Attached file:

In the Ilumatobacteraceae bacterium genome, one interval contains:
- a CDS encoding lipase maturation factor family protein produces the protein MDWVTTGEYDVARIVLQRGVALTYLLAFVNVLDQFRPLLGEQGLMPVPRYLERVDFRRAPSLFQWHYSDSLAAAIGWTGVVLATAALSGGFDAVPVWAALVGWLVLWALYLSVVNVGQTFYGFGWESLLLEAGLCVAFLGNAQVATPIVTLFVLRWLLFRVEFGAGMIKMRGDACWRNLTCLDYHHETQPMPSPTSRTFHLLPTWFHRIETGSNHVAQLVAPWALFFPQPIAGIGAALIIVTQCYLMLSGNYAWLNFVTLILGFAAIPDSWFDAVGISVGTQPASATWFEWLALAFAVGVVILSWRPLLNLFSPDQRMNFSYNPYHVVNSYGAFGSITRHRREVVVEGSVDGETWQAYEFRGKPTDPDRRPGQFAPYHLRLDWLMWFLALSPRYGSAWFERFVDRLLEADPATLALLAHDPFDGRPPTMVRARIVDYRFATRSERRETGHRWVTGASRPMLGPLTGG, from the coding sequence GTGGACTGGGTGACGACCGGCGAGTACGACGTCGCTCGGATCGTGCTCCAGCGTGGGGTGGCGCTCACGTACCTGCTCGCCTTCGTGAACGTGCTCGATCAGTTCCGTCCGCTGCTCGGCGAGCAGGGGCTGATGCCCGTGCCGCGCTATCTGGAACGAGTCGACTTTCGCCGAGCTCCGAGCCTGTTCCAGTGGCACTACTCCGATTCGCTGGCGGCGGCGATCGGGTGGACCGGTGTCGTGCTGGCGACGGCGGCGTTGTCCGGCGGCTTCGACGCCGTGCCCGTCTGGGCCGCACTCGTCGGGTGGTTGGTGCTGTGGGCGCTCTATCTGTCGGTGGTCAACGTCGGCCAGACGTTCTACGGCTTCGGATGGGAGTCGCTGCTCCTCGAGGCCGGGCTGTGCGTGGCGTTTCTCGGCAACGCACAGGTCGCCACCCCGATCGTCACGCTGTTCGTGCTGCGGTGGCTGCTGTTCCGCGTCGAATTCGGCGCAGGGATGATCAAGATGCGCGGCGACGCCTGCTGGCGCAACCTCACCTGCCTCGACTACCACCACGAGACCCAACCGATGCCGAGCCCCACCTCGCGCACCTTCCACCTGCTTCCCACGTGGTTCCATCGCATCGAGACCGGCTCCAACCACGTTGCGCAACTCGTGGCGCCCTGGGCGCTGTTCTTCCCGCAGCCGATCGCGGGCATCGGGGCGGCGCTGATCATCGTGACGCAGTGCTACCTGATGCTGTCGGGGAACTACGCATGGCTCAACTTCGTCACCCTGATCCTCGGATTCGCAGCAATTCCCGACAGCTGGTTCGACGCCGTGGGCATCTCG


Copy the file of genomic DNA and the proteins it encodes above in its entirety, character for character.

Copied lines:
In the Ilumatobacteraceae bacterium genome, one interval contains:
- a CDS encoding lipase maturation factor family protein produces the protein MDWVTTGEYDVARIVLQRGVALTYLLAFVNVLDQFRPLLGEQGLMPVPRYLERVDFRRAPSLFQWHYSDSLAAAIGWTGVVLATAALSGGFDAVPVWAALVGWLVLWALYLSVVNVGQTFYGFGWESLLLEAGLCVAFLGNAQVATPIVTLFVLRWLLFRVEFGAGMIKMRGDACWRNLTCLDYHHETQPMPSPTSRTFHLLPTWFHRIETGSNHVAQLVAPWALFFPQPIAGIGAALIIVTQCYLMLSGNYAWLNFVTLILGFAAIPDSWFDAVGISVGTQPASATWFEWLALAFAVGVVILSWRPLLNLFSPDQRMNFSYNPYHVVNSYGAFGSITRHRREVVVEGSVDGETWQAYEFRGKPTDPDRRPGQFAPYHLRLDWLMWFLALSPRYGSAWFERFVDRLLEADPATLALLAHDPFDGRPPTMVRARIVDYRFATRSERRETGHRWVTGASRPMLGPLTGG, from the coding sequence GTGGACTGGGTGACGACCGGCGAGTACGACGTCGCTCGGATCGTGCTCCAGCGTGGGGTGGCGCTCACGTACCTGCTCGCCTTCGTGAACGTGCTCGATCAGTTCCGTCCGCTGCTCGGCGAGCAGGGGCTGATGCCCGTGCCGCGCTATCTGGAACGAGTCGACTTTCGCCGAGCTCCGAGCCTGTTCCAGTGGCACTACTCCGATTCGCTGGCGGCGGCGATCGGGTGGACCGGTGTCGTGCTGGCGACGGCGGCGTTGTCCGGCGGCTTCGACGCCGTGCCCGTCTGGGCCGCACTCGTCGGGTGGTTGGTGCTGTGGGCGCTCTATCTGTCGGTGGTCAACGTCGGCCAGACGTTCTACGGCTTCGGATGGGAGTCGCTGCTCCTCGAGGCCGGGCTGTGCGTGGCGTTTCTCGGCAACGCACAGGTCGCCACCCCGATCGTCACGCTGTTCGTGCTGCGGTGGCTGCTGTTCCGCGTCGAATTCGGCGCAGGGATGATCAAGATGCGCGGCGACGCCTGCTGGCGCAACCTCACCTGCCTCGACTACCACCACGAGACCCAACCGATGCCGAGCCCCACCTCGCGCACCTTCCACCTGCTTCCCACGTGGTTCCATCGCATCGAGACCGGCTCCAACCACGTTGCGCAACTCGTGGCGCCCTGGGCGCTGTTCTTCCCGCAGCCGATCGCGGGCATCGGGGCGGCGCTGATCATCGTGACGCAGTGCTACCTGATGCTGTCGGGGAACTACGCATGGCTCAACTTCGTCACCCTGATCCTCGGATTCGCAGCAATTCCCGACAGCTGGTTCGACGCCGTGGGCATCTCG